Death will not correct
a single line of verse
she is no proof-reader
she is no sympathetic
a bad metaphor is immortal
a shoddy poet who has died
is a shoddy dead poet
a bore bores after death
a fool keeps up his foolish chatter
from beyond the grave
by Tadeusz Rózewicz
© Tadeusz Rózewicz, 2004. Translation © Adam Czerniawski, 2004.
This is the first in a new series of weekly poems from the Poetry Centre. We hope you enjoyed a fine summer.
Notes from Anvil Press:
Tadeusz Rózewicz (born in 1921,) is perhaps Poland’s most highly regarded living poet. He is also a well-known playwright. He came to prominence in then-communist Poland in the fifties, and his poems began to be translated and published in English about the same time. Adam Czerniawski, a Polish émigré living in England, is his principal translator in Britain and is a close friend of the poet. This poem comes from the collection entitled They Came to See a Poet. Originally published by Anvil Press in 2004, a third edition of the book is to be published in January 2011. You can learn more about Rózewicz here.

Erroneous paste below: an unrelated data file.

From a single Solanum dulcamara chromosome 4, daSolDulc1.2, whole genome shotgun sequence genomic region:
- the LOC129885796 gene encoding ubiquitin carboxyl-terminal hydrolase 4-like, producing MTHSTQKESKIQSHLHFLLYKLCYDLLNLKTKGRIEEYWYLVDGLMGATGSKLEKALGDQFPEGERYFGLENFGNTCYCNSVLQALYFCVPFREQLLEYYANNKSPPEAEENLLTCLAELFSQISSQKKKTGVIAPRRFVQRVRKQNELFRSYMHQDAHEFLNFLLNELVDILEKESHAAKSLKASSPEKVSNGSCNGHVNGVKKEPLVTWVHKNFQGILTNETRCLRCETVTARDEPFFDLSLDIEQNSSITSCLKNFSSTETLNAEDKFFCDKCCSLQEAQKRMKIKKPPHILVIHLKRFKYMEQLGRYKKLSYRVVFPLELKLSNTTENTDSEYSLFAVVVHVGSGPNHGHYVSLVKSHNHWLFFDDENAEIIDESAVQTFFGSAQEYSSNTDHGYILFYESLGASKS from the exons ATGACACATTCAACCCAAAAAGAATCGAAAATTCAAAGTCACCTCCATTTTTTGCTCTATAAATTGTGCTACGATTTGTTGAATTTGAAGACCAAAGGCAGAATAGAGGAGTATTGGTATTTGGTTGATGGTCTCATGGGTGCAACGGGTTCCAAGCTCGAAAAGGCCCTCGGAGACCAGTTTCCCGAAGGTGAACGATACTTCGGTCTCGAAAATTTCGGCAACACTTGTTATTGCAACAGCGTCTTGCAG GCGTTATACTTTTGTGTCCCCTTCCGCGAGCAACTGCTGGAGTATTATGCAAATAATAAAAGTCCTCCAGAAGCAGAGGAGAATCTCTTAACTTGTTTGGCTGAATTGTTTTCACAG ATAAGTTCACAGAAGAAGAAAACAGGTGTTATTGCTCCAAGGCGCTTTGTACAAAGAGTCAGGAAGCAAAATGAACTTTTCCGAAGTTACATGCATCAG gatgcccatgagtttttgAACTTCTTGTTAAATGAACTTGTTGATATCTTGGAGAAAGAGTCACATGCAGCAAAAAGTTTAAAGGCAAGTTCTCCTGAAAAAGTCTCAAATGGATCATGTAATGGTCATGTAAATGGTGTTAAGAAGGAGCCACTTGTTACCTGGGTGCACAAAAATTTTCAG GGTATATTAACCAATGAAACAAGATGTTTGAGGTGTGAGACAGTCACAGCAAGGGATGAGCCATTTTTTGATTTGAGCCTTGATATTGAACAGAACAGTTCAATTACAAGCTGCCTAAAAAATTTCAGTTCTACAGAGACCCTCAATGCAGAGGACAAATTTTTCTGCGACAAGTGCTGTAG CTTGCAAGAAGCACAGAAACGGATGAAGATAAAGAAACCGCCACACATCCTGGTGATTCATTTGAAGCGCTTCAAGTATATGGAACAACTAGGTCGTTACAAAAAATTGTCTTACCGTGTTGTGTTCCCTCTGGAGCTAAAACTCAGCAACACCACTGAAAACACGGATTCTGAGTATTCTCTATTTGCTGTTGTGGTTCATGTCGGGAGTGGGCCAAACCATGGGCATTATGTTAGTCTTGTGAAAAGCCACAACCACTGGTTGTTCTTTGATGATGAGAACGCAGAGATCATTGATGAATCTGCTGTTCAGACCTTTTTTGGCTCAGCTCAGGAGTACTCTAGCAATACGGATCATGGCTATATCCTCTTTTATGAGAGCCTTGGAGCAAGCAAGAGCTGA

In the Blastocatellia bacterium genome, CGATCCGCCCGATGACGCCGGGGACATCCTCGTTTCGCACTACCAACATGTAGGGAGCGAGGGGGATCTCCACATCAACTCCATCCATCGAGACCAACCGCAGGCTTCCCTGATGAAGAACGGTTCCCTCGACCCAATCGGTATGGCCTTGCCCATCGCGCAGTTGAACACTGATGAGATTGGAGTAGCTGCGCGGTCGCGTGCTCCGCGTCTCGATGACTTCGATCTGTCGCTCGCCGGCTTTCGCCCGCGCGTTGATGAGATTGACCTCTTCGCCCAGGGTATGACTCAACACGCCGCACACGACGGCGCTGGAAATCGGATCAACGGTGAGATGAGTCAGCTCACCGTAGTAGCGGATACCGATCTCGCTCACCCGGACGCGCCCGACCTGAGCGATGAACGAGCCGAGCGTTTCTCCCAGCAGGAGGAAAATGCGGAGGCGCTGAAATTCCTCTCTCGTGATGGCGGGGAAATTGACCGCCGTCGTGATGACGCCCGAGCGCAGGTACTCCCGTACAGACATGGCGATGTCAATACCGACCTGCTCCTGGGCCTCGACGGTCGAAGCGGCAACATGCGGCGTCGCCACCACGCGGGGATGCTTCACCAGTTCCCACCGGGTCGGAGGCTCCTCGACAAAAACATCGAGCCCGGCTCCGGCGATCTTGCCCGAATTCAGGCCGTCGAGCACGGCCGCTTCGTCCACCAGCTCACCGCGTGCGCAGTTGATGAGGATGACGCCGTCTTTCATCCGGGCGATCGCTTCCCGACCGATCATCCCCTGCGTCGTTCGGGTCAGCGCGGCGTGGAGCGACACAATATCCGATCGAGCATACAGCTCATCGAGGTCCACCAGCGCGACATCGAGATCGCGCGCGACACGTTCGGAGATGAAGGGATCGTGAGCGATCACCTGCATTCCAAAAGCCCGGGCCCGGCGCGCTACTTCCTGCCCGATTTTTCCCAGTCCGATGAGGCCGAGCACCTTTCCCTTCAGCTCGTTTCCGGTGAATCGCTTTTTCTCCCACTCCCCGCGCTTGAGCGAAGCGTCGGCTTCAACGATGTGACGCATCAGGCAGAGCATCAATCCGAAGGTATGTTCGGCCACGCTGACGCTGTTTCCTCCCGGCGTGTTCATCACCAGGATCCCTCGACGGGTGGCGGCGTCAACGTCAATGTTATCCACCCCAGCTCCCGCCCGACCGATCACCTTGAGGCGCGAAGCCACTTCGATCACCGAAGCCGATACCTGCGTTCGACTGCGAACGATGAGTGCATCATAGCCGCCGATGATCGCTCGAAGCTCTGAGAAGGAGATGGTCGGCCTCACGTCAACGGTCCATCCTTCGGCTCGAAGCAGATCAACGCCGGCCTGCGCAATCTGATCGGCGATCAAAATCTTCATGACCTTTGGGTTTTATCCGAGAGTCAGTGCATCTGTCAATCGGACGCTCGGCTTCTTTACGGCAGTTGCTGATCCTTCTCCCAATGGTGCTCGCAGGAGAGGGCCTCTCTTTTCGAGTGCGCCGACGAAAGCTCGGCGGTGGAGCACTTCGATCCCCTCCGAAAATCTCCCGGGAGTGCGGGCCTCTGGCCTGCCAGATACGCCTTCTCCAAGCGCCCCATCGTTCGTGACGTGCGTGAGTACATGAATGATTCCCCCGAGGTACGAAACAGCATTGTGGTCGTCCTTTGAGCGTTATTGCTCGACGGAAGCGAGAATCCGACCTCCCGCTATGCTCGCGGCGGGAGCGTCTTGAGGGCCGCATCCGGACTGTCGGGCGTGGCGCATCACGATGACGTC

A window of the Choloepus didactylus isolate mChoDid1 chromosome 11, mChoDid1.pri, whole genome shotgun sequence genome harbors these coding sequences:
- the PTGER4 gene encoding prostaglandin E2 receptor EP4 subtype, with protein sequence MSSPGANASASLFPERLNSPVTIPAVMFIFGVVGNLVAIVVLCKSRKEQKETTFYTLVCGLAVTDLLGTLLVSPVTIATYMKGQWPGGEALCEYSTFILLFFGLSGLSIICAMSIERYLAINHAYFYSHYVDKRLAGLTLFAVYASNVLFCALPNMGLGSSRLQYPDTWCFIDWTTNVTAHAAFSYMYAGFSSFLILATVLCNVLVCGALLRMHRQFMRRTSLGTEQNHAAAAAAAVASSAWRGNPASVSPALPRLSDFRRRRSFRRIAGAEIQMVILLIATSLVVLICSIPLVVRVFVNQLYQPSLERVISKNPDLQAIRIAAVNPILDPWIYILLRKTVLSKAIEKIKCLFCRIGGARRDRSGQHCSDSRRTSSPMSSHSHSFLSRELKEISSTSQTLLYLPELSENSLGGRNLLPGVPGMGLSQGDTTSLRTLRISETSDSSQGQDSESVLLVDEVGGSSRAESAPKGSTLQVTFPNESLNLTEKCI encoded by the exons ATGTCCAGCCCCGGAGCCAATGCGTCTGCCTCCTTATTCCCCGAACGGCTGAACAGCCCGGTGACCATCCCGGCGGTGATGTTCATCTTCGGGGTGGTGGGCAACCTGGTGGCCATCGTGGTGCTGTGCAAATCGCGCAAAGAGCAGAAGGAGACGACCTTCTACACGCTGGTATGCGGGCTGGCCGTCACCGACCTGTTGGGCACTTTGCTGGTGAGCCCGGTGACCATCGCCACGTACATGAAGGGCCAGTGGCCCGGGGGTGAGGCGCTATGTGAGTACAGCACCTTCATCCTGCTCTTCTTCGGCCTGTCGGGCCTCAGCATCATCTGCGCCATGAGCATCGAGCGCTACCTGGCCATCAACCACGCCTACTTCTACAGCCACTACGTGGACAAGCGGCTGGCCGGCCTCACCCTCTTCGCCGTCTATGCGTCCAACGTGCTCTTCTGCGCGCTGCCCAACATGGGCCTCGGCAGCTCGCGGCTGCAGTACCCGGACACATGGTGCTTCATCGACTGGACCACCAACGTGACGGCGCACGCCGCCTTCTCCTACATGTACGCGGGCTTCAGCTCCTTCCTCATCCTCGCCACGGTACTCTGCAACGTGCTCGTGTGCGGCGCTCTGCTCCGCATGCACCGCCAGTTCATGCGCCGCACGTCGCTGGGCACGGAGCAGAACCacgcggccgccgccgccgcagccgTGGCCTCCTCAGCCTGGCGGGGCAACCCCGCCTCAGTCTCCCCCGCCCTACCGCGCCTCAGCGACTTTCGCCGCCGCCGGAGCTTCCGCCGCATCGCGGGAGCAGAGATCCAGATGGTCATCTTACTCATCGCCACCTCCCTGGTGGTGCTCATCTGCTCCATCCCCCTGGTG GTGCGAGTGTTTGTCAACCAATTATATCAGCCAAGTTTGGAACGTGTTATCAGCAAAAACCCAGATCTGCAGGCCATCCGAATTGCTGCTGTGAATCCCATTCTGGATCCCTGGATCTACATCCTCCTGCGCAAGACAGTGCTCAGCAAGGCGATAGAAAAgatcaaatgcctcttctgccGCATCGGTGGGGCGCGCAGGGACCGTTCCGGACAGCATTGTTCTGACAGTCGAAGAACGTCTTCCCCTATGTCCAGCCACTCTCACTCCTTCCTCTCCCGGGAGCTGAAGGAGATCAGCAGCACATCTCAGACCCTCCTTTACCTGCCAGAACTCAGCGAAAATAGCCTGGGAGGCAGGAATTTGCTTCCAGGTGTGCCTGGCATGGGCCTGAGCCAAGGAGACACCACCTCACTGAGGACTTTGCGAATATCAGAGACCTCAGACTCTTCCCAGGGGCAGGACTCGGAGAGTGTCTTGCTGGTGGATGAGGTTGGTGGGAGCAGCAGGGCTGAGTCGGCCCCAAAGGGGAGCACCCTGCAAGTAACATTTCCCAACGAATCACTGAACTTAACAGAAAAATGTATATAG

Rózewicz is famous for the kind of minimalism that resulted from the view that Nazi atrocities during the Second World War, which affected Poland particularly badly, somehow made poetry superfluous, or even offensive. He found that he could write truthfully and accurately only through a stark, direct form of poetry rooted in common speech, poetry that had abandoned traditional formal niceties.
Poems of this kind are more translatable than many, since they consist largely of spare, direct statement, without metaphor. It is worth pondering what makes this a poem rather than just a series of statements. Poems are made of words not ideas, yet this plain poem is a poem because of its economy – its movement is faithfully echoed in English, its rhythms carefully controlled, the whole having the satisfying finality of a classical epigram.
Anvil Press Poetry was founded in 1968 and publishes English-language poetry and poetry in translation, both classic and modern. You can read more about Anvil here.
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